We had got used to the expensive trainers. The carefully curated hoodies were just about acceptable. The Twitter feed was starting to grate on people’s nerves, and so were the stage-managed photo ops, such as filling up a borrowed Kia Rio at Sainsbury’s right after cutting fuel duty, but they were part of the package. But the Chancellor Rishi Sunak may finally have come up with a gimmick too far with the launch of the Treasury’s very own digital token.
The Chancellor, between figuring out how to control inflation, pay for public services and reboot the economy found some time this week to launch the British government’s first NFT. For anyone who is not familiar with them, which admittedly is probably most people, Non-Fungible Tokens, to give them their full name, are unique digital assets, created to trade anything that can be collected. Apparently the Royal Mint will be asked to knock out a few, and put them up for sale. Quite rightly, the announcement was met with widespread ridicule. NFTs have turned into the latest bubble in the financial markets. A cross between bitcoin and subprime mortgages, they are the latest in a long line of wheezes designed to part gullible investors from their money. That the British government is now planning to issue one of its own is, to put it mildly, surprising.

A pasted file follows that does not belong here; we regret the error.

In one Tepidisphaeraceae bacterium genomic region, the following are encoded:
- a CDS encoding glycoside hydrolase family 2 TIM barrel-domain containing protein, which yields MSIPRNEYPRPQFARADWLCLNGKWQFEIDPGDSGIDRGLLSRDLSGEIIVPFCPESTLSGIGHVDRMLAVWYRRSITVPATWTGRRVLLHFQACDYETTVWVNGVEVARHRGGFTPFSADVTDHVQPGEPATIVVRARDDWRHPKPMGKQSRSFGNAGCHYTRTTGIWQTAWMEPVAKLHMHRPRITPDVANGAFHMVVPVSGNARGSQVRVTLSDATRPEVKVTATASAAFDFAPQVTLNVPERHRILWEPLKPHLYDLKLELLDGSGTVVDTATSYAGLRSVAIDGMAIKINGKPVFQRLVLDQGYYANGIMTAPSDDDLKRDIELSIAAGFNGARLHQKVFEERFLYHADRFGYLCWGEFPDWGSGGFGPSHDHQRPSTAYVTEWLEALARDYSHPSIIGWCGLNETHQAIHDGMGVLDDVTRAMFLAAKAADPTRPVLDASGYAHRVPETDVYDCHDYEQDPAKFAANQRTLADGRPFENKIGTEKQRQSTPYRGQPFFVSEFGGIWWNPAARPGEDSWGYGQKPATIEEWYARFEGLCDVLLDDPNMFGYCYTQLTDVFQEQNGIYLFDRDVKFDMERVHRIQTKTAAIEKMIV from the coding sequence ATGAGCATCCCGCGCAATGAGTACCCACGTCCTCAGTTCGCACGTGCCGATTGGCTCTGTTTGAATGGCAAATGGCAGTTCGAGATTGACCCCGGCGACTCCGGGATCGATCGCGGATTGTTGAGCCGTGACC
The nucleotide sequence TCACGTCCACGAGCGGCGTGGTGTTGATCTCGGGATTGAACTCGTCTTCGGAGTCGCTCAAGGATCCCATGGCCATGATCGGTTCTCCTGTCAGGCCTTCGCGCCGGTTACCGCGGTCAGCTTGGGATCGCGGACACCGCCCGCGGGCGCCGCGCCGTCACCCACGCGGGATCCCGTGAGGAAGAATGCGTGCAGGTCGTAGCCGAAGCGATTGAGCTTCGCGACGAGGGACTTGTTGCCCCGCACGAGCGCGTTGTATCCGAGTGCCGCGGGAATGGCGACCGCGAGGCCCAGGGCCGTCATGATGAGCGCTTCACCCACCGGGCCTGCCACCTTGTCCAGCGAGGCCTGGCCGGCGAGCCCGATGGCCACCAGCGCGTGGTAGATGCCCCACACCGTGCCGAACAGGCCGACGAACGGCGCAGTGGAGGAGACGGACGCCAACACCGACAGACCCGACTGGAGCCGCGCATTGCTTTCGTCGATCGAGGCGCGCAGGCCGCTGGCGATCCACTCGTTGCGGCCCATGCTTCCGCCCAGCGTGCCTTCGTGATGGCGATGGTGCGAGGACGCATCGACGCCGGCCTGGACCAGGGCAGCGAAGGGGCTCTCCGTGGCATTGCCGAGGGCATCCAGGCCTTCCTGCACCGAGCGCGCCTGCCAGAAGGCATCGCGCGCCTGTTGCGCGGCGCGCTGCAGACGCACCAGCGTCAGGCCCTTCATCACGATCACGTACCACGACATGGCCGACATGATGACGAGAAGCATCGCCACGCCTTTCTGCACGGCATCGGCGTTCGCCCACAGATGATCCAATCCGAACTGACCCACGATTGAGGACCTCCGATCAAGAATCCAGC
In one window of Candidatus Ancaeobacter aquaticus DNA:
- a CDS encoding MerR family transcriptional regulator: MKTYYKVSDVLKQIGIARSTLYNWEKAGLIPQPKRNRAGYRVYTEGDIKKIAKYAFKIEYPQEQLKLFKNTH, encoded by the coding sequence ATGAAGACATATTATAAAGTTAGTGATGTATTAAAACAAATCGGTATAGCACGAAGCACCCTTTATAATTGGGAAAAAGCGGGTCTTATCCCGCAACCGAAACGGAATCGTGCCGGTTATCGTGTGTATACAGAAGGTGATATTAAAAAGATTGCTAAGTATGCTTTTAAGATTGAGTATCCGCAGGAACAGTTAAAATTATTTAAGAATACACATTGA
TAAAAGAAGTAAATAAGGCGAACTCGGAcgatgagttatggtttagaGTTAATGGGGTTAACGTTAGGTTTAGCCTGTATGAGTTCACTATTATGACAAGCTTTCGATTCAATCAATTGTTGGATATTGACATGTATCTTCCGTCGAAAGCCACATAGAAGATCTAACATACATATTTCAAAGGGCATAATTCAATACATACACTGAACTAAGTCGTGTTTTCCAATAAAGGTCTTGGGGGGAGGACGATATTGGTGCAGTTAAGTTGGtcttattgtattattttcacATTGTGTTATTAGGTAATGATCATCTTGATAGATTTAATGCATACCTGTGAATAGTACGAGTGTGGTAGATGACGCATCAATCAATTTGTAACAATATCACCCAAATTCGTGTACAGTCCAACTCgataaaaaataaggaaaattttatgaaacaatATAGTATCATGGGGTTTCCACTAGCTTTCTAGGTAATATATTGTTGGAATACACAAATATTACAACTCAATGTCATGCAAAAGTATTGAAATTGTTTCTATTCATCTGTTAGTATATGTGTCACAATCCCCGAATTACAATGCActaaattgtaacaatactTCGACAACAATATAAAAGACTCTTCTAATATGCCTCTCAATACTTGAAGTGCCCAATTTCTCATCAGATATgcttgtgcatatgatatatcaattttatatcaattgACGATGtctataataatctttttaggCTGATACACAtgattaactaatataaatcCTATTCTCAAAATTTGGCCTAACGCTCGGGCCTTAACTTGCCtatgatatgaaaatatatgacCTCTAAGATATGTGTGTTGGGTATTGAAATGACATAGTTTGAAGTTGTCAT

In reality, there are two reasons why it is an extraordinary lapse of judgment by the Chancellor. First, it should surely be the job of the Treasury to tell everyone to tread carefully in the crypto markets, not to jump on the bandwagon with a flimsy digital token of its own. The Governor of the Bank of England Andrew Bailey has been telling everyone that NFTs create the potential for scams and frauds on an unprecedented scale, but it will be hard to get across that message when his boss is busily cooking up a few of his own. Next, and more seriously, Sunak has been printing money like it is going out of fashion. There was already a risk that his extravagance would undermine the credibility of the currency. Issuing dodgy looking NFTs will only make that worse.
In reality, Sunak is a huge talent. His easy going manner, mastery of his brief, and his take on mainstream, popular Conservatism should make him the obvious choice as the next leader of the party. His formidable campaigning skills should make a general election easily winnable by a Sunak-led Conservative party. But his addiction to gimmicks is starting to undermine his credibility, making him look light weight and glib when he needs some gravitas and weight. And the funny money tokens are the worst example of that yet.
Got something to add? Join the discussion and comment below.